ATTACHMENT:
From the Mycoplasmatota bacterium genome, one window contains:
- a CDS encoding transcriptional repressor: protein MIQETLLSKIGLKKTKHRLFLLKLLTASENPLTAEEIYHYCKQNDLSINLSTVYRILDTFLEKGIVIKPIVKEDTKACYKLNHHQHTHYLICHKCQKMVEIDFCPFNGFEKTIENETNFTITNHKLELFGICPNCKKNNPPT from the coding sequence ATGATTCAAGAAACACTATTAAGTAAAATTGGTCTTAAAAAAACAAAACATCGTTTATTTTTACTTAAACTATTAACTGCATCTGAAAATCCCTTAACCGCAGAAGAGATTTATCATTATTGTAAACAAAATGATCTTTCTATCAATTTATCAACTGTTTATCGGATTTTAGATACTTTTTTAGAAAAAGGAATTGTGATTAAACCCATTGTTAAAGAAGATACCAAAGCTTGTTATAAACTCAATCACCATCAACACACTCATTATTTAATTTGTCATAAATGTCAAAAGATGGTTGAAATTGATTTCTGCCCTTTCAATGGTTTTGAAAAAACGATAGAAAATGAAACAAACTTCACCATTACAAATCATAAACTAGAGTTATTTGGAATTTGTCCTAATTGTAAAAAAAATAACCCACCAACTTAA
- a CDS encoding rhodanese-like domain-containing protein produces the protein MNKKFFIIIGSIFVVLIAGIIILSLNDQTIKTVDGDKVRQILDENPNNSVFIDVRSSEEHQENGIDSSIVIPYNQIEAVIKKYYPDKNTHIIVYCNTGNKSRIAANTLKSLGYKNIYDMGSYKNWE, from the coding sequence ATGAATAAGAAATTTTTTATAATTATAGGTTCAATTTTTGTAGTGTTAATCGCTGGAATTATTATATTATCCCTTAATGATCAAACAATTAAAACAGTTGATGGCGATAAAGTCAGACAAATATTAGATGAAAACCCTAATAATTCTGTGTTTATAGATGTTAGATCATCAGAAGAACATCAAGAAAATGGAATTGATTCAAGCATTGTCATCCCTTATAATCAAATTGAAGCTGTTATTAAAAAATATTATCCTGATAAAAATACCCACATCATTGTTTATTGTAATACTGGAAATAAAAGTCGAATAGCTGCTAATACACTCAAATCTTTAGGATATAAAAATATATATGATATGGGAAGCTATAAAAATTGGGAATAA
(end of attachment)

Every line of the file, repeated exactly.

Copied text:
From the Mycoplasmatota bacterium genome, one window contains:
- a CDS encoding transcriptional repressor: protein MIQETLLSKIGLKKTKHRLFLLKLLTASENPLTAEEIYHYCKQNDLSINLSTVYRILDTFLEKGIVIKPIVKEDTKACYKLNHHQHTHYLICHKCQKMVEIDFCPFNGFEKTIENETNFTITNHKLELFGICPNCKKNNPPT from the coding sequence ATGATTCAAGAAACACTATTAAGTAAAATTGGTCTTAAAAAAACAAAACATCGTTTATTTTTACTTAAACTATTAACTGCATCTGAAAATCCCTTAACCGCAGAAGAGATTTATCATTATTGTAAACAAAATGATCTTTCTATCAATTTATCAACTGTTTATCGGATTTTAGATACTTTTTTAGAAAAAGGAATTGTGATTAAACCCATTGTTAAAGAAGATACCAAAGCTTGTTATAAACTCAATCACCATCAACACACTCATTATTTAATTTGTCATAAATGTCAAAAGATGGTTGAAATTGATTTCTGCCCTTTCAATGGTTTTGAAAAAACGATAGAAAATGAAACAAACTTCACCATTACAAATCATAAACTAGAGTTATTTGGAATTTGTCCTAATTGTAAAAAAAATAACCCACCAACTTAA
- a CDS encoding rhodanese-like domain-containing protein produces the protein MNKKFFIIIGSIFVVLIAGIIILSLNDQTIKTVDGDKVRQILDENPNNSVFIDVRSSEEHQENGIDSSIVIPYNQIEAVIKKYYPDKNTHIIVYCNTGNKSRIAANTLKSLGYKNIYDMGSYKNWE, from the coding sequence ATGAATAAGAAATTTTTTATAATTATAGGTTCAATTTTTGTAGTGTTAATCGCTGGAATTATTATATTATCCCTTAATGATCAAACAATTAAAACAGTTGATGGCGATAAAGTCAGACAAATATTAGATGAAAACCCTAATAATTCTGTGTTTATAGATGTTAGATCATCAGAAGAACATCAAGAAAATGGAATTGATTCAAGCATTGTCATCCCTTATAATCAAATTGAAGCTGTTATTAAAAAATATTATCCTGATAAAAATACCCACATCATTGTTTATTGTAATACTGGAAATAAAAGTCGAATAGCTGCTAATACACTCAAATCTTTAGGATATAAAAATATATATGATATGGGAAGCTATAAAAATTGGGAATAA